Laslo Boyd: The War On Reason

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By: Laslo Boyd 

The founders of our constitutional system were children of the enlightenment. While they had a keen understanding of the vulnerabilities of human nature, they believed that the system of self-government that they were establishing ultimately required the use of reason.

To cite one prominent example, Thomas Jefferson was a staunch defender of freedom of the press, not because he thought that everything published would be true, but because he believed that a free flow of information was essential if voters were to make informed decisions and hold those in government accountable.

There have been periods in our history when political blocks rallied against the use of reason. As an example, the Know-Nothing Party of the mid-19th century argued vociferously against allowing new immigrants into the country. The Scopes Monkey Trial of 1925 was another instance in which advances in science were seen as threatening traditional ways of life.

Today, we are deep into a period that the Know-Nothings would find very familiar and even comforting. The growing tendency of some political groups to reject science and reason in favor of ideology and religion is a major and direct contributor to the dysfunction that we observe in so much of our politics at all levels.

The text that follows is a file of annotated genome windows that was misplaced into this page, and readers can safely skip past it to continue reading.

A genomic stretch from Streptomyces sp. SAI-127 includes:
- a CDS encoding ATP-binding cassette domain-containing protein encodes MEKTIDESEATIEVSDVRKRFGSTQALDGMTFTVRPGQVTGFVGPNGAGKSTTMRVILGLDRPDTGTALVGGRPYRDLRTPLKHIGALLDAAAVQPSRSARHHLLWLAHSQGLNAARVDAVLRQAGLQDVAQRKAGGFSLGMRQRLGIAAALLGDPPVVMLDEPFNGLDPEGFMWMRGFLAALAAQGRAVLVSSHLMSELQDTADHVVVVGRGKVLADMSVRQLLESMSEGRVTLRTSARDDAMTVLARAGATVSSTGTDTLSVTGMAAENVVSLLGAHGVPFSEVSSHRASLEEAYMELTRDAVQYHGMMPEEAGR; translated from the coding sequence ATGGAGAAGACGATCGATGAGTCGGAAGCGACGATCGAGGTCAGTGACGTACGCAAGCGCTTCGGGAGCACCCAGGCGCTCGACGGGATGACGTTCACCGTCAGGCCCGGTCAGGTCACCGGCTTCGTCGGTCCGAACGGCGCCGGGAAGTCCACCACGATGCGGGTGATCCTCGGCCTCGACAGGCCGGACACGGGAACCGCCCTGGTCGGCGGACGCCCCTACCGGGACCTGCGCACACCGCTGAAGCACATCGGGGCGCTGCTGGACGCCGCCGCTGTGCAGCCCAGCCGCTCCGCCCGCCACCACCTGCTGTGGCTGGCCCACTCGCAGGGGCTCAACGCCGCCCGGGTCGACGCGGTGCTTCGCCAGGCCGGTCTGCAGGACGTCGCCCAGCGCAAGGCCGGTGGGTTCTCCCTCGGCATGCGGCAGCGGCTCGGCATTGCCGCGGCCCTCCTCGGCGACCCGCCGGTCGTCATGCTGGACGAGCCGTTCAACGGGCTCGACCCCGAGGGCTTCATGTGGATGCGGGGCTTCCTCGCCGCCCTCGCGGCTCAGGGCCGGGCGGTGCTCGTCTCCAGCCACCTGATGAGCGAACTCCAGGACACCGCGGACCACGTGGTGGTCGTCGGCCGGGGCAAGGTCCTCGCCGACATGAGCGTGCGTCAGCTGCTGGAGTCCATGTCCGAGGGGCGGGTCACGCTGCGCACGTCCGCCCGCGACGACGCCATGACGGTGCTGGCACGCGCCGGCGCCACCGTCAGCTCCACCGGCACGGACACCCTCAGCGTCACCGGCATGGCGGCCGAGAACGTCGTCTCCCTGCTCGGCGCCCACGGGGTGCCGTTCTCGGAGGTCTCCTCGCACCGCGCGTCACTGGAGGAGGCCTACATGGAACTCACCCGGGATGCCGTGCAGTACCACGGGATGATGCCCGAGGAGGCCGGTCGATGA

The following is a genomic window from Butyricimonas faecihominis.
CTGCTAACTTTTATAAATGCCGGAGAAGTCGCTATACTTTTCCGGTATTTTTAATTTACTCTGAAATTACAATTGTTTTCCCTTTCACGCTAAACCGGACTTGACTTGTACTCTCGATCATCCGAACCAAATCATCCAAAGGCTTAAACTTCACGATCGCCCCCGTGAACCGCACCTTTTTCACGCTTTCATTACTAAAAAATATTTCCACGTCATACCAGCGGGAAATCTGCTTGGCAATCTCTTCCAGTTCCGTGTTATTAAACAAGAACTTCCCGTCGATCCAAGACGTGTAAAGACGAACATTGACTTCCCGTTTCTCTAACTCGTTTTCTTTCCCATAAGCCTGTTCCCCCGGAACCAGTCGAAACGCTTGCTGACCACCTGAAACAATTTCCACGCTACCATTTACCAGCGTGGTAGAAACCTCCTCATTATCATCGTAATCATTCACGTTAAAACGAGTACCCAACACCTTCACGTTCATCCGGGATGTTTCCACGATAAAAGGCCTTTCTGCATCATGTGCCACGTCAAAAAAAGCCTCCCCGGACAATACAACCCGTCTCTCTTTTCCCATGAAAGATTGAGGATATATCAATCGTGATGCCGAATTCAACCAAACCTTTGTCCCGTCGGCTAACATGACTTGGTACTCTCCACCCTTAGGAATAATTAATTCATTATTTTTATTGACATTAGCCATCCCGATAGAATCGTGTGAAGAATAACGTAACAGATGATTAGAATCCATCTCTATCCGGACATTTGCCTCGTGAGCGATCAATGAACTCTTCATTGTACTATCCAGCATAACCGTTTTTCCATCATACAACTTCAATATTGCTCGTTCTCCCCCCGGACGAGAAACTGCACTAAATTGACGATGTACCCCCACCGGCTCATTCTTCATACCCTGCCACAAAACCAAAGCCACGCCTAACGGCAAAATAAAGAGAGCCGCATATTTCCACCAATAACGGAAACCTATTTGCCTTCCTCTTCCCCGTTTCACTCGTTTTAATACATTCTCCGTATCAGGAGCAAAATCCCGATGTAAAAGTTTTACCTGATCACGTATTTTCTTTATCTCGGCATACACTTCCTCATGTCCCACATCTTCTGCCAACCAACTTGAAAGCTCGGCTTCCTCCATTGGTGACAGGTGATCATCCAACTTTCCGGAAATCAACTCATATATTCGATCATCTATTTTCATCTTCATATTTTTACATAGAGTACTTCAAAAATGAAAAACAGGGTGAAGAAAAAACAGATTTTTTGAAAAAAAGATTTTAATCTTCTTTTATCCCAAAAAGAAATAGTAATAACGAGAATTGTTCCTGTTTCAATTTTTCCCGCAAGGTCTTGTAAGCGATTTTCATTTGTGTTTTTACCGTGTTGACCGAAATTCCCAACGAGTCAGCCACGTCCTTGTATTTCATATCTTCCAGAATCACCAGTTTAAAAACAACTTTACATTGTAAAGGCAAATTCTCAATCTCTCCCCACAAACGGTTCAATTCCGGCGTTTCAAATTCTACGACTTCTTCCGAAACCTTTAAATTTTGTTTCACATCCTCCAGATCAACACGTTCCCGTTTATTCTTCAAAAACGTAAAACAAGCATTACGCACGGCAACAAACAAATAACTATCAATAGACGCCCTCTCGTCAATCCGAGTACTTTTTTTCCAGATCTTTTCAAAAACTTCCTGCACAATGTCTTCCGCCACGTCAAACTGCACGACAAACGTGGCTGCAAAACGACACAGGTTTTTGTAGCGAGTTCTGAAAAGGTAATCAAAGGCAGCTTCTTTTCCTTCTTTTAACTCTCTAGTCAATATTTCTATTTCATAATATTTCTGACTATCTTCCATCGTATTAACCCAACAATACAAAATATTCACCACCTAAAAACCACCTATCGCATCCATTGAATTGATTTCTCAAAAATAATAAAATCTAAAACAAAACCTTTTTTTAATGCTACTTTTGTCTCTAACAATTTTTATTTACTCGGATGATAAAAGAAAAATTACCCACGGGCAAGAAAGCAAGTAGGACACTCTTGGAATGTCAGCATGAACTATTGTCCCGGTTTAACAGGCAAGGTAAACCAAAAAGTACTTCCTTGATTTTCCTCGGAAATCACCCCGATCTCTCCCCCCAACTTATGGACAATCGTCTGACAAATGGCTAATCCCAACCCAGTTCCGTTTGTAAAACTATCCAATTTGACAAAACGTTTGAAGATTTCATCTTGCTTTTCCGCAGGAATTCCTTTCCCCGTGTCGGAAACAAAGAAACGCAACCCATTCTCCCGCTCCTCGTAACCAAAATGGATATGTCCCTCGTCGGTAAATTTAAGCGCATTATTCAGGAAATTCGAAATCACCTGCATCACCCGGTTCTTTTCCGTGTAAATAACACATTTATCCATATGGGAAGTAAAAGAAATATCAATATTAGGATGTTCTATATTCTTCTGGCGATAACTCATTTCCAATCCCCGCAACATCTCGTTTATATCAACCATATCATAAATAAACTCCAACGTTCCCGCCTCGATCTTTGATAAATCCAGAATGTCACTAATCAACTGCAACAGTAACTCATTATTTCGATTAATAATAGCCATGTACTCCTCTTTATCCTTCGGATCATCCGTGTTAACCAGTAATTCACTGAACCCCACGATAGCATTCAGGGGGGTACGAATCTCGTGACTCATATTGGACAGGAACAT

Commentators yearn for moderation and the middle ground on issues. However, when one group is certain that revealed truth is on their side, compromise is not possible. Similarly, if overwhelming scientific evidence is rejected because it either doesn’t fit with a pre-conceived view of the world or is inconvenient to economic interests, we stick our heads in the proverbial sand and risk later disaster.

Anyone reading this column can easily fill in the specific issues to which I am alluding. Climate change is an established fact, not a debatable theory. We have visible evidence all around us. The oft-cited figure that 97% of the scientific community agrees on the findings has not stopped opponents from ridiculing and ignoring reality. Every time there is a cold day, some clever Fox talking head giggles about “global warming.”

For those unwilling to acknowledge the challenge of climate change, it would at least be honest to admit that you don’t care at all about future generations or about the quality of life on this planet. The challenge for those who accept science is to stop wasting their efforts trying to convince the deniers and focus on creating a political consensus among those still willing to use reason.

This past Sunday, the New York Times editorialized in favor of legalizing marijuana. That is a significant step by a major American institution and needs to be recognized as important. The role of reason in this instance is to acknowledge that past policy has been an abject failure, costing billions of dollars, jailing enormous numbers of people, and leading to no discernable reduction in use.

While the details of legalization matter and should be considered carefully, facts are strongly on the side of the Times.